The Doctor’s Primal Fear To Err Is Homicide

Part I. The Case of Dr Hadiza Bawa-Garba


Dr. Hadiza Bawa-Garba

The case of Dr. Hadiza Bawa-Garba–a trainee pediatrician in the British NHS [National Health System]–convicted for homicide for the death of a child from sepsis, and hounded by the GMC [General Medical Council] is every junior doctor’s primal fear. It is every doctor’s primal fear everywhere. When I was practicing surgery, I was informed by my attorney for a malpractice case that there was a strenuous effort on the part of justice departments, district attorney’s offices, and prosecutors who encountered medical malpractice cases, to find a prosecutable criminal murder case against a doctor. Several attempts were made, but the vast majority of them remained civil malpractice cases. Here is one that made it to the criminal side.

On Friday, February 18, 2011, Dr. Bawa-Garba had recently returned from a 13-month maternity break to the Leicester Royal Infirmary in a British hospital. She was the on-call pediatric registrar—the second in command for the care of sick children there. The British training system has a significant difference compared to the American internship/residency program. As a registrar, Dr Bawa-Garba was both a master and an apprentice at the same time. i.e. she was both student and responsible physician with all the serious responsibilities that entailed. It was a juxtaposition of roles necessary for the survival of acute care in the NHS for the patient, physician, and NHS alike. There is a chronic shortage of attendings [consultants] in the NHS; so, trainees in many hospitals must fill both positions, or else the NHS will collapse.

On that fateful day, Dr. Bawa-Garba was making critical decisions and also doing the scut work [She was doing doctor, medical assistant, nursing, and cleanup duties at the same time. To borrow an aviation analogy, she was flying the plane and serving food to the passengers.]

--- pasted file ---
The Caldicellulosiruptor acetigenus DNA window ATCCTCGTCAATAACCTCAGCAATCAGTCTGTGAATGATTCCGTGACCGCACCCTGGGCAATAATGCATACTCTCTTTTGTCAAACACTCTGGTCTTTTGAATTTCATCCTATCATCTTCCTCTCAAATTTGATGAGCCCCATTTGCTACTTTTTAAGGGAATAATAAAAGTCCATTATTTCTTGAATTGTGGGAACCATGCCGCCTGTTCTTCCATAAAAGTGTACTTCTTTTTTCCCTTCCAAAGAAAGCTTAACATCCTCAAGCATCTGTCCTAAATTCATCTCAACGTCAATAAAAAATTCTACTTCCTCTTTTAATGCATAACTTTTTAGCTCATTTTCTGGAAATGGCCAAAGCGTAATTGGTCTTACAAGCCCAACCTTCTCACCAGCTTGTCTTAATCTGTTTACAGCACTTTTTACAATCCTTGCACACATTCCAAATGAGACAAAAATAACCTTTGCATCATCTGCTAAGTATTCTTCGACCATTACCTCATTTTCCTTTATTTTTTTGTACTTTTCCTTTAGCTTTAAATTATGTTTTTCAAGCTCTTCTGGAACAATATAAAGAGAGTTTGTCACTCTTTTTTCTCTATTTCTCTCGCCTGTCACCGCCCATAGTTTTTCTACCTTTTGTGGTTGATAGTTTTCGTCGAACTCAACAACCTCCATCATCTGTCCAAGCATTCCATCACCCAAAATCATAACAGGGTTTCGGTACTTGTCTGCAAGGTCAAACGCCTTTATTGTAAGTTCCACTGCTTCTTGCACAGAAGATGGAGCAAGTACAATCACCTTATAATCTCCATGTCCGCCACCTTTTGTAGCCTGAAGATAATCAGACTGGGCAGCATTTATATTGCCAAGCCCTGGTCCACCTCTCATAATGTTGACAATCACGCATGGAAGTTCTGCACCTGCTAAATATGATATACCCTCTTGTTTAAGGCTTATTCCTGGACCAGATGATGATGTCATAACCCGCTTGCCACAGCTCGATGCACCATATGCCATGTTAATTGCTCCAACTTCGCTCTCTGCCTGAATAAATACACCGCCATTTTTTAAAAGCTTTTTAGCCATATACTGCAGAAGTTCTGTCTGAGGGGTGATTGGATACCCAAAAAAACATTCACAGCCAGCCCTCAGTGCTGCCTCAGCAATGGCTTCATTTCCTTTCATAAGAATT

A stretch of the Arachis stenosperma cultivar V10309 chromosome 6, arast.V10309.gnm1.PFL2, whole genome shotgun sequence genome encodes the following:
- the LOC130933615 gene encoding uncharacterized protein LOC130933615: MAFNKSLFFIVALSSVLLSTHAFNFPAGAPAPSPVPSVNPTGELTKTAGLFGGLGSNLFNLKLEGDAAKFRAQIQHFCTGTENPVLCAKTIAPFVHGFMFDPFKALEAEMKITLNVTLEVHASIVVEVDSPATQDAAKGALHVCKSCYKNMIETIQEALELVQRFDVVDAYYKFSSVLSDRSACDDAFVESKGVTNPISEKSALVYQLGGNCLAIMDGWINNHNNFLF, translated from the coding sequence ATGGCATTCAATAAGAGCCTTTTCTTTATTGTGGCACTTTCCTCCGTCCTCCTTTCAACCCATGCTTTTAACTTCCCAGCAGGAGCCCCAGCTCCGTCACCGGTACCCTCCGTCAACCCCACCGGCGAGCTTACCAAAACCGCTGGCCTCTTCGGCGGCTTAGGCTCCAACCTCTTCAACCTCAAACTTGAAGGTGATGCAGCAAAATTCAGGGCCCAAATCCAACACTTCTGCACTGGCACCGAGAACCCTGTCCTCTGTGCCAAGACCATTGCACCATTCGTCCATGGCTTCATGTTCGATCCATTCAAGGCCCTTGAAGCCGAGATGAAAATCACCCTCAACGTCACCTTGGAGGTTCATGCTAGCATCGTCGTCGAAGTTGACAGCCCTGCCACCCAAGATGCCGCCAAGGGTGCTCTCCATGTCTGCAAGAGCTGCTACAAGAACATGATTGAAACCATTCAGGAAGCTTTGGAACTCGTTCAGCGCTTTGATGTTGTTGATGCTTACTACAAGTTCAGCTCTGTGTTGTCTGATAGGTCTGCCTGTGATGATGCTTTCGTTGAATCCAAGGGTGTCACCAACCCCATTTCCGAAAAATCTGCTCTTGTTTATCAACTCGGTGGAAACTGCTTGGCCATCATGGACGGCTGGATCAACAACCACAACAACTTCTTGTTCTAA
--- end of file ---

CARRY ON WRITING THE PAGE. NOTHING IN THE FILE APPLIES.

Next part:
Dr Bawa-Garba’s supervisor, Dr O’Riordan, was not in the hospital. He was spread thin, having to teach in a nearby city. The situation of the “attending not being in the hospital”, is not atypical in the NHS. It so happens that the young physician’s colleagues [ie, other registrars, and potential sources of help] were also away on educational leave.

Ideally and properly, a pediatric registrar is assigned to cover the wards, the emergency department, and/or the CAU [Children’s Assessment Unit]. On that fraught day, Dr Bawa-Garba covered all three at the same time. To compound the difficulty, she was new to the hospital with no formal induction–ie, no explanation where things are and how things routinely get done in the hospital. She was expected to handle it all smoothly and safely without help.

Normal hospital and ER function is expected to be hard work and to include serious decisions with backup. However, in many hospitals around the world—and especially in the NHS that   optimal condition is unusual; and what is usual in British hospitals is remitting and relapsing chronic understaffing. That abnormal level of function has become the “normal”. Dr. Hadiza Bawa-Garba was set to work that day amidst anarchy–the new normal [in fact the “old normal”, as well].

Athough the analogy is not exact, a registrar is the near equivalent of a senior resident in the United States.

Registrars in Great Britain are the principle decision-makers in hospitals by default. My surgical internship functioned the way it was supposed to; I was a student early on and was granted more serious decision making and responsibility as I matured as a surgeon. I recall being relieved when a resident or attending came to see my patient. Later–in my neurosurgical residency–we had a resident dominated system and hierarchy with gradual but definite increase in proficiency and responsibility. However, on Friday, February 18, 2011, that junior registrar in England had to function as both a senior resident and an attending.


I chose to use a pseudonym for personal reasons. I’m a retired neurosurgeon living in a rural paradise and am at rest from the turbulent life of my profession. I lived in an era when resident trainees worked 120 hours a week–a form of bondage no longer permitted by law. I served as a Navy Seabee general surgeon during the unpleasantness in Viet Nam, and spent the remainder of my ten-year service as a neurosurgeon in a major naval regional medical center. I’ve lived in every section of the country, saw all the inhumanity of man to man, practiced in private settings large and small, the military, academia, and as a medical humanitarian in the Third World.